Wednesday, January 12, 2011

The Gorilla Game by Geoffrey A. Moore

I have a bizarre passion for reading investment books that were written for past market cycles. I suppose I like the humiliation of it--it keeps me humble and helps me remember the fundamental truth that investment styles that look brilliant at one time can quickly destroy your wealth at other times.

It also helps me maintain an attitude of contrarianism and cynicism in my investing. I almost always avoid or trade counter to strategies that I consider trendy, overly popular, or too widely embraced by other investors. Ironically, this has turned out to be one of my most dependable strategies for staying alive in the stock market over the past 15 years.

Thus it is with a deep sense of irony that I say this: The Gorilla Game is exactly the kind of book that would have crushed you if you read when it was published, but it might be a perfect time to apply the strategies in this book right now.

The thing is, books on investment strategies tend to come into the marketplace exactly when their strategies are about to go stale. This happens for a variety of reasons: the investment style may not get widely disseminated or understood until too late in the game, the lead time for publishing books tends to be long, etc. And when this book was published in mid-1998, you had just about one year to try to take advantage of an investment strategy that was about to go horribly, horribly wrong.

It's a bit sad, because there's a lot of wisdom in this book's key general principles:

1) Look for industries that are in or about to begin a period of hypergrowth. Identify companies that provide new products or services that can bring about a sea-change in how companies do business, where new supply chains and new spending cycles can bloom quickly and create enormous economic value.

2) Find the dominant players in these spaces, first by making field bets on all the stocks in that space, and then gradually concentrating on the few dominant players once it becomes clearer who has the best competitive position.


In short, your job as a follower of this strategy is to identify hypergrowth markets and then identify the gorillas in those markets.

Here's the problem: the stocks that were in apparent hypergrowth back when this book was published were all in technology. In fact, reading through the types of stocks the authors trafficked in is deeply horrifying: large, dominant tech companies with stocks that absolutely cratered during the tech wreck, like ORCL, CSCO, INTC; or worse, tech stocks that totally disappeared, like has-been telecom names such as PairGain, Cabletron, Ascend, and so on.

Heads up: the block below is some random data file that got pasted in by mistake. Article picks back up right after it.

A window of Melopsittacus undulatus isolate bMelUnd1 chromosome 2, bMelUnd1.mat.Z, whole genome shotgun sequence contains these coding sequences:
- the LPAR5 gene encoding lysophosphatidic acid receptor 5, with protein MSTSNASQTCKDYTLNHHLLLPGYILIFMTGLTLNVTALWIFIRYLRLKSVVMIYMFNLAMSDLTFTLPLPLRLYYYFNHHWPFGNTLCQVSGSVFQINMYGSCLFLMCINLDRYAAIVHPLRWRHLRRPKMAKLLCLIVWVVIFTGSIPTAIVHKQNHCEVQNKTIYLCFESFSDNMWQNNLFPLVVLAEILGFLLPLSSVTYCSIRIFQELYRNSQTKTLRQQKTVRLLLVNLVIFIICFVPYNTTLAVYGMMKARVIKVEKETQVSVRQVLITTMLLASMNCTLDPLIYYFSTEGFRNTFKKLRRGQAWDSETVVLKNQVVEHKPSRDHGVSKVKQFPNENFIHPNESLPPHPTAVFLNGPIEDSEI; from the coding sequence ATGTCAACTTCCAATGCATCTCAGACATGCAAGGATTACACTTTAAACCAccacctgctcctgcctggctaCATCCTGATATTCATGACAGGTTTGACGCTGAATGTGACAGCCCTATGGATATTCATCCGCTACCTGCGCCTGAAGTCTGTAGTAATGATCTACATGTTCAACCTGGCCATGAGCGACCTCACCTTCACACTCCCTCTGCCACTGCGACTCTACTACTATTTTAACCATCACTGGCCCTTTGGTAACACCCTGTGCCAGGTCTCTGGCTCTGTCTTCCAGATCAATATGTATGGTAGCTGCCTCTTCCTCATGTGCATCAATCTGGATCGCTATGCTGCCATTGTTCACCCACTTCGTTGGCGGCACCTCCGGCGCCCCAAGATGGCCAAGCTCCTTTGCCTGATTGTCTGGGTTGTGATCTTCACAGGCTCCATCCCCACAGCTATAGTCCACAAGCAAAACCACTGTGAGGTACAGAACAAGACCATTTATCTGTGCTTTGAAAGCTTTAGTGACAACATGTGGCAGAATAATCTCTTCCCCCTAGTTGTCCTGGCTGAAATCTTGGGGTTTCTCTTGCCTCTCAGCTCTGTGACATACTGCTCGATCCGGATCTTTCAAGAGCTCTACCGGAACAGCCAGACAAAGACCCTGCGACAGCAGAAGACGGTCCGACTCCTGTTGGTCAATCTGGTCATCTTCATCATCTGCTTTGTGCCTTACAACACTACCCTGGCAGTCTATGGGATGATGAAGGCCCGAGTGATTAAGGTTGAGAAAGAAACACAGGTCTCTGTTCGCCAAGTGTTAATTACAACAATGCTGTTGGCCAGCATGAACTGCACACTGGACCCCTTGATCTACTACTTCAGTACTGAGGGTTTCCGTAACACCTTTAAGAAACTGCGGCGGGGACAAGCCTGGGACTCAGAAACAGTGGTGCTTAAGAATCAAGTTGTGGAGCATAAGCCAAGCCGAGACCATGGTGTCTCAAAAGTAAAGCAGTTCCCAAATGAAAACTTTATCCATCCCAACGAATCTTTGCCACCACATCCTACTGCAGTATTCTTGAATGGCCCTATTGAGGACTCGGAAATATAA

And of course the authors cited the usual monster stocks of the 1990s as conclusive "evidence" of the success of the strategy: MSFT was a two-hundred bagger! If you had invested $10,000 in CSCO in 1990, you'd be sitting on $1,285,000 now! Ugh. Another horribly rich irony. The fact is, if you had picked this book up sometime in late 1998 (again, the year it was first published), and had then invested $10,000 into CSCO say in early 1999, you'd now have... $7,200.

Yep, buying one of the most dominant gorilla companies of all time would earned you a 28% loss after twelve years. Nice. And heaven help you if you bought CSCO in early 2000--you'd be down by 66% and you'd need to have a triple just to get back to even.

The irony gets worse. The authors claim that this process of focusing on the dominant players in each sub-industry of tech provides investors with limited downside. That obviously did not work during the 2000-2002 bursting of the NASDAQ bubble. While I'll admit that the downside for dominant stocks in that era was less than the downside of stocks like Pets.com, this provides an exceptional example of how investors almost always fail to appreciate, in advance, the nature of the risks they face. The risk to these investments wasn't in the survival or dominance of the gorilla companies, it was in the egregiously high valuations of their stocks, and the demented expectations for growth that investors had banked on when they bought those stocks.

Thus you would have had your face ripped off and handed to you if you had followed this strategy right after the book was published. Like I said, the market is cruel, and from time to time it can make even really good strategies seem really, really dumb.

But when you read books like these out of their cycle, years after they were designed to be used, they often provide far more value--and far more profit. A reasonable and logical strategy that failed laughably in one era may work extremely well in other eras.

My point? This book and its strategy are perfectly suited for right now. Tech is out of favor and underowned by almost all investors, and valuations are attractive for nearly all tech stocks. Further, tech is widely seen as a low- or no-growth at a time when there are legitimate and underappreciated growth prospects in many tech subsectors. I'll leave it to you, readers, to find them.

Stay cynical my friends. The market has a cruel sense of irony. Take advantage of it.

3 comments:

MacMillan Hodges said...

Have you seen an example of a book with a strategy valid at the time it was written?

Daniel said...

Yes. I'd say Jim Cramer's book "Getting Back to Even" is one example. I'm sure there are others. But we'd probably both agree they're the exception, not the rule.

DK

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